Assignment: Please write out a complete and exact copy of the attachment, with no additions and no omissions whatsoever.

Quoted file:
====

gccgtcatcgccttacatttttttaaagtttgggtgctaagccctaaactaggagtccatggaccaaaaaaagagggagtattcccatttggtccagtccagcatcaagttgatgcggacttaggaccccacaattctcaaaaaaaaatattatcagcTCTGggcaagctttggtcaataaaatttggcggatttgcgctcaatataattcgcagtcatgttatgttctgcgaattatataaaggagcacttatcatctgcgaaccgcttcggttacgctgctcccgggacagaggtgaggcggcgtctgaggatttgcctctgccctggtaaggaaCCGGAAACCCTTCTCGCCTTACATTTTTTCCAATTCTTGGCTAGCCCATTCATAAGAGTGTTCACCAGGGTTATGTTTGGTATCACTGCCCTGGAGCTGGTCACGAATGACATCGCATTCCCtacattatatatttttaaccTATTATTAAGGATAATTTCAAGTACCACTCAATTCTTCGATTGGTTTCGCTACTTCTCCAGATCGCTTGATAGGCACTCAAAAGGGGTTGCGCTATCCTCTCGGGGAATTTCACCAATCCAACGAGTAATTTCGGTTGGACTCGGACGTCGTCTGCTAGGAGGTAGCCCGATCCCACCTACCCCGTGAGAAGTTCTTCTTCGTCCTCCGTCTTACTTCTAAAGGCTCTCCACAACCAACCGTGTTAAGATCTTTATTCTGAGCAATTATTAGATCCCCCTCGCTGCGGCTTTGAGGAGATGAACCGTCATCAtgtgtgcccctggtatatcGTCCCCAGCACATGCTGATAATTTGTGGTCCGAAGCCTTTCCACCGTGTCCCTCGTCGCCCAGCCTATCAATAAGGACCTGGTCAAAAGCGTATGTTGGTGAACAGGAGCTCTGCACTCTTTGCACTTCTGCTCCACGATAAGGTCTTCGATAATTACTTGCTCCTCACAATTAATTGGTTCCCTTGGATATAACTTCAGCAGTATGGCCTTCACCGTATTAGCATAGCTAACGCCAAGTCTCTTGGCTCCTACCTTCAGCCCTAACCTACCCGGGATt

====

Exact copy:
gccgtcatcgccttacatttttttaaagtttgggtgctaagccctaaactaggagtccatggaccaaaaaaagagggagtattcccatttggtccagtccagcatcaagttgatgcggacttaggaccccacaattctcaaaaaaaaatattatcagcTCTGggcaagctttggtcaataaaatttggcggatttgcgctcaatataattcgcagtcatgttatgttctgcgaattatataaaggagcacttatcatctgcgaaccgcttcggttacgctgctcccgggacagaggtgaggcggcgtctgaggatttgcctctgccctggtaaggaaCCGGAAACCCTTCTCGCCTTACATTTTTTCCAATTCTTGGCTAGCCCATTCATAAGAGTGTTCACCAGGGTTATGTTTGGTATCACTGCCCTGGAGCTGGTCACGAATGACATCGCATTCCCtacattatatatttttaaccTATTATTAAGGATAATTTCAAGTACCACTCAATTCTTCGATTGGTTTCGCTACTTCTCCAGATCGCTTGATAGGCACTCAAAAGGGGTTGCGCTATCCTCTCGGGGAATTTCACCAATCCAACGAGTAATTTCGGTTGGACTCGGACGTCGTCTGCTAGGAGGTAGCCCGATCCCACCTACCCCGTGAGAAGTTCTTCTTCGTCCTCCGTCTTACTTCTAAAGGCTCTCCACAACCAACCGTGTTAAGATCTTTATTCTGAGCAATTATTAGATCCCCCTCGCTGCGGCTTTGAGGAGATGAACCGTCATCAtgtgtgcccctggtatatcGTCCCCAGCACATGCTGATAATTTGTGGTCCGAAGCCTTTCCACCGTGTCCCTCGTCGCCCAGCCTATCAATAAGGACCTGGTCAAAAGCGTATGTTGGTGAACAGGAGCTCTGCACTCTTTGCACTTCTGCTCCACGATAAGGTCTTCGATAATTACTTGCTCCTCACAATTAATTGGTTCCCTTGGATATAACTTCAGCAGTATGGCCTTCACCGTATTAGCATAGCTAACGCCAAGTCTCTTGGCTCCTACCTTCAGCCCTAACCTACCCGGGATt